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VeriChip's VeriTrace Platform Sees Sales Boost

The system, which employs implantable tags to identify and track the remains of deceased individuals, is seeing gains in sales as states acquire it for disaster preparedness.
By Mary Catherine O'Connor
Nov 05, 2007In the aftermath of Hurricane Katrina—which devastated much of the north-central Gulf Coast in 2005—Gary Hargrove, the coroner of Harrison County in southern Mississippi, used RFID tags to track human bones unearthed after the flooding. Marc Poulshock, VP of implantable and emergency management divisions for RFID solutions provider VeriChip, says Hargrove duct-taped a tag to each bone. According to Poulshock, Hargrove utilized VeriChip's VeriTrace platform, designed to help identify and track the remains of deceased individuals—particularly during large-scale disasters with hundreds or thousands of fatalities.

VeriChip is better known for its VeriMed product, in which embedded tags are used to retrieve a living person's medical history. In its third-quarter financial results, VeriChip reported that its implantable segment, which includes VeriMed and VeriTrace, generated $53,000, primarily through sales of its VeriTrace products. (VeriChip also sells RFID patient-tracking systems for health-care facilities that do not use implantable tags.)

VeriChip's VeriTrace microchip, which is implanted in the remains of deceased individuals.
This is the first revenue posted by the division since its initial public offering, announced in February, and beats the company's earlier projections that it would not generate revenue until next year. (The company used to market its implantable tags as part of an access-control system called VeriGuard, but has since discontinued that product, choosing instead to focus only on health-care and forensic applications, according to Allison Tomek, VeriChip's VP of investor relations and corporate communications.)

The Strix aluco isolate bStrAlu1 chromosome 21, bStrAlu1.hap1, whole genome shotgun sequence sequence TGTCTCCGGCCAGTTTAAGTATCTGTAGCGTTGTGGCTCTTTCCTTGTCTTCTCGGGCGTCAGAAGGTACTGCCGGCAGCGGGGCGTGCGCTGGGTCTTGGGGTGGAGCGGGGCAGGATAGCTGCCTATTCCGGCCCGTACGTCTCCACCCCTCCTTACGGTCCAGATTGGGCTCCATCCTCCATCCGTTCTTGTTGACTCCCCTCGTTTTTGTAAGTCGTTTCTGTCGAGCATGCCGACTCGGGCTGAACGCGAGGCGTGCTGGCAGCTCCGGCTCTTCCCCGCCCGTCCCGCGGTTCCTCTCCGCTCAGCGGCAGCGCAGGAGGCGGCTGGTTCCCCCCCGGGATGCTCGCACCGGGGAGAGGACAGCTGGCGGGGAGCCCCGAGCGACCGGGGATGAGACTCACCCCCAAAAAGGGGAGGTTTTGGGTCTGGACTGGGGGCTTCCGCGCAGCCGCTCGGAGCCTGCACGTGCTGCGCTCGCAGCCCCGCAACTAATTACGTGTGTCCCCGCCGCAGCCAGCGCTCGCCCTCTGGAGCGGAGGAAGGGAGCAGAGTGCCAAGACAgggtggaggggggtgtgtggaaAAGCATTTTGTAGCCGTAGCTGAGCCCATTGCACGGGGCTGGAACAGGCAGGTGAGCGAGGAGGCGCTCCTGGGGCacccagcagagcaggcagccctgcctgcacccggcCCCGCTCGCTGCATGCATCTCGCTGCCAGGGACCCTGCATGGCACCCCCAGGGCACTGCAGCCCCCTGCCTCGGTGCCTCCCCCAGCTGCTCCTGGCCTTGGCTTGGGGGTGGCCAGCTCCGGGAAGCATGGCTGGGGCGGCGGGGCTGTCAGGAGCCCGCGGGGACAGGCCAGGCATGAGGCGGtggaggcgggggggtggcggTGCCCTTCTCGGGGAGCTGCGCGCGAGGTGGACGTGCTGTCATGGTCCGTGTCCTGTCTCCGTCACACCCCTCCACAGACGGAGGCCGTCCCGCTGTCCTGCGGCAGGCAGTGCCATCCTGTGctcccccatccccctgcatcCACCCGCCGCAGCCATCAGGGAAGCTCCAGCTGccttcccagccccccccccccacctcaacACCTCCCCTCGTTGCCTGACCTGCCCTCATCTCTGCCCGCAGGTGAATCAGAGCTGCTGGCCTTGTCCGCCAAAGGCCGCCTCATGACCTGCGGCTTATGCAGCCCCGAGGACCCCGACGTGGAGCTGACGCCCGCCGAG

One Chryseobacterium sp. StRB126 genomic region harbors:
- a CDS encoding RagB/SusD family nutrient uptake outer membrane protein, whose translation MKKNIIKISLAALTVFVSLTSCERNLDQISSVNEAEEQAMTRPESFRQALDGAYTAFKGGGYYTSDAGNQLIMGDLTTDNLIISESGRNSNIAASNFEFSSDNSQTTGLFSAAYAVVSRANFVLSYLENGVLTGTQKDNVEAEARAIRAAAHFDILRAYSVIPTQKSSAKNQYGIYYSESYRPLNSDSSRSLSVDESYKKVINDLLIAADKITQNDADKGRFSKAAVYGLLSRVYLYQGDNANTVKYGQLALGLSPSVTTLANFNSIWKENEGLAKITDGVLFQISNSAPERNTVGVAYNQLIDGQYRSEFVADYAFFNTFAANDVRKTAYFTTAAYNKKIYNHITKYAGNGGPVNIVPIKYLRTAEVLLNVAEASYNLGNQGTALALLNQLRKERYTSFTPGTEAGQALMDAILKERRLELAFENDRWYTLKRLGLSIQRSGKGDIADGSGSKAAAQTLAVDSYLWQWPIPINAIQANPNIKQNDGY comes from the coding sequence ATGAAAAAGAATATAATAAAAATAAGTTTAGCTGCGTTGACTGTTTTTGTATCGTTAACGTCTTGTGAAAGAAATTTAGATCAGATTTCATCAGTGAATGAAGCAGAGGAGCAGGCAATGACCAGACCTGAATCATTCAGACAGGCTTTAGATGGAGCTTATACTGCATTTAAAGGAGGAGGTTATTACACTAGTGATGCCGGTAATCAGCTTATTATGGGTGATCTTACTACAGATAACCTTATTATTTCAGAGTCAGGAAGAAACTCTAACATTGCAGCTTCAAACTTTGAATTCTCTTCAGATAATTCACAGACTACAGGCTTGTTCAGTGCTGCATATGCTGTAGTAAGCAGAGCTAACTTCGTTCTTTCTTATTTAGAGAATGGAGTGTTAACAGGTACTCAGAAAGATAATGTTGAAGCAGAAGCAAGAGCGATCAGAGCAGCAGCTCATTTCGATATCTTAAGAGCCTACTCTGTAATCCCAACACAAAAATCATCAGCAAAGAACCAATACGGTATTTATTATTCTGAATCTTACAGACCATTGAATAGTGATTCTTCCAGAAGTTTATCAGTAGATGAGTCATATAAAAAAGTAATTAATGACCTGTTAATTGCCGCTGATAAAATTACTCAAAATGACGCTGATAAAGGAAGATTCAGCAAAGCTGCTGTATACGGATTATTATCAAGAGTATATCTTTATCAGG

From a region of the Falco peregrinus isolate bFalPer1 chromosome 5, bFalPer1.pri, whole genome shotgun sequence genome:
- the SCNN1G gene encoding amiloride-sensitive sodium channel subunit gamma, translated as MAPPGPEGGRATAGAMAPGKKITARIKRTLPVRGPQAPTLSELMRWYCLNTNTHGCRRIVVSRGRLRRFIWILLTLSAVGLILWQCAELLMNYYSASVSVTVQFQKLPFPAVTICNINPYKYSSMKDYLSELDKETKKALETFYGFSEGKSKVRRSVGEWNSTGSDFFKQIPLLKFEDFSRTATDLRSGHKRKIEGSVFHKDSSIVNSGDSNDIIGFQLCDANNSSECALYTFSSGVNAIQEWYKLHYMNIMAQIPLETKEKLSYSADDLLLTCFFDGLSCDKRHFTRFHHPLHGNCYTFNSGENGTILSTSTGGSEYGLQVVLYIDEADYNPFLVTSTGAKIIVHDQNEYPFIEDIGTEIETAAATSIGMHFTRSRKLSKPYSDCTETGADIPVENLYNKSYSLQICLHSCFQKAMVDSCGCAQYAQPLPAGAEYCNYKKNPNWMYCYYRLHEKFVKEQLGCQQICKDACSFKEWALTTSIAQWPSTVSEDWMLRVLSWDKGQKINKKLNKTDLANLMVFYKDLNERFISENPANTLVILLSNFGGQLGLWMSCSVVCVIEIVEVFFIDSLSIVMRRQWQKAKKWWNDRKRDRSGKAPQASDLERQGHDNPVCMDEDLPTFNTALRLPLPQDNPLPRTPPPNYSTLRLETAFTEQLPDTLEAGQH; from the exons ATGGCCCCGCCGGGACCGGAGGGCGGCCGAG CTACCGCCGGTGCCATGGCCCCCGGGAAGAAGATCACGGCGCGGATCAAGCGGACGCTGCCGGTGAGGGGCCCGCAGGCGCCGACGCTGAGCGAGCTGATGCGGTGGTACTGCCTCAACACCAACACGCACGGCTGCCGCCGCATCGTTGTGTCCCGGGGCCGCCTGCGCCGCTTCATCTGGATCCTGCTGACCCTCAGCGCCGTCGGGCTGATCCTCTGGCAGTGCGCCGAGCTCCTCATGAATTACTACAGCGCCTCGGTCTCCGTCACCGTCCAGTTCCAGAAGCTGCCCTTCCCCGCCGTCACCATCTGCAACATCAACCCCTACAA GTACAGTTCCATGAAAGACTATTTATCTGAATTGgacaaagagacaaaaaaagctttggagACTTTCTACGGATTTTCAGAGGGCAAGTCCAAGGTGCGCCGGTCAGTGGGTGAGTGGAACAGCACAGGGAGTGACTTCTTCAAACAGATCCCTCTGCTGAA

The VeriTrace system garnered interest after being used to help the Federal Emergency Management Agency (FEMA) Disaster Mortuary Operational Response Teams (DMORT) identify and track the remains of those who died as a result of Hurricane Katrina. Since then, the Georgia Bureau of Investigation, the Hawaii Department of Health, the Florida Emergency Mortuary Operations Response System (FEMORS) and the medical examiner's office in the Department of Heath in Erie County, New York, have all purchased the system.

Of these, the Erie County purchase is the largest, involving more than 2,000 VeriChip implantable passive RFID tags, along with three handheld interrogators and three Ricoh Pro G3 digital cameras, to document the remains. The tags operate at 134 kHz and conform to the ISO 11784 and 11785 standards.

"Different states have different organizations that handle disaster preparedness functions," says Poulshock, explaining why VeriTrace purchases have been made from a variety of state organizations. They are also variously funded, he adds. The Georgia Bureau of Investigations acquired the VeriTrace product as part of a government emergency preparedness grant, for instance, while Hawaii used funds secured to prepare for a pandemic flu outbreak.

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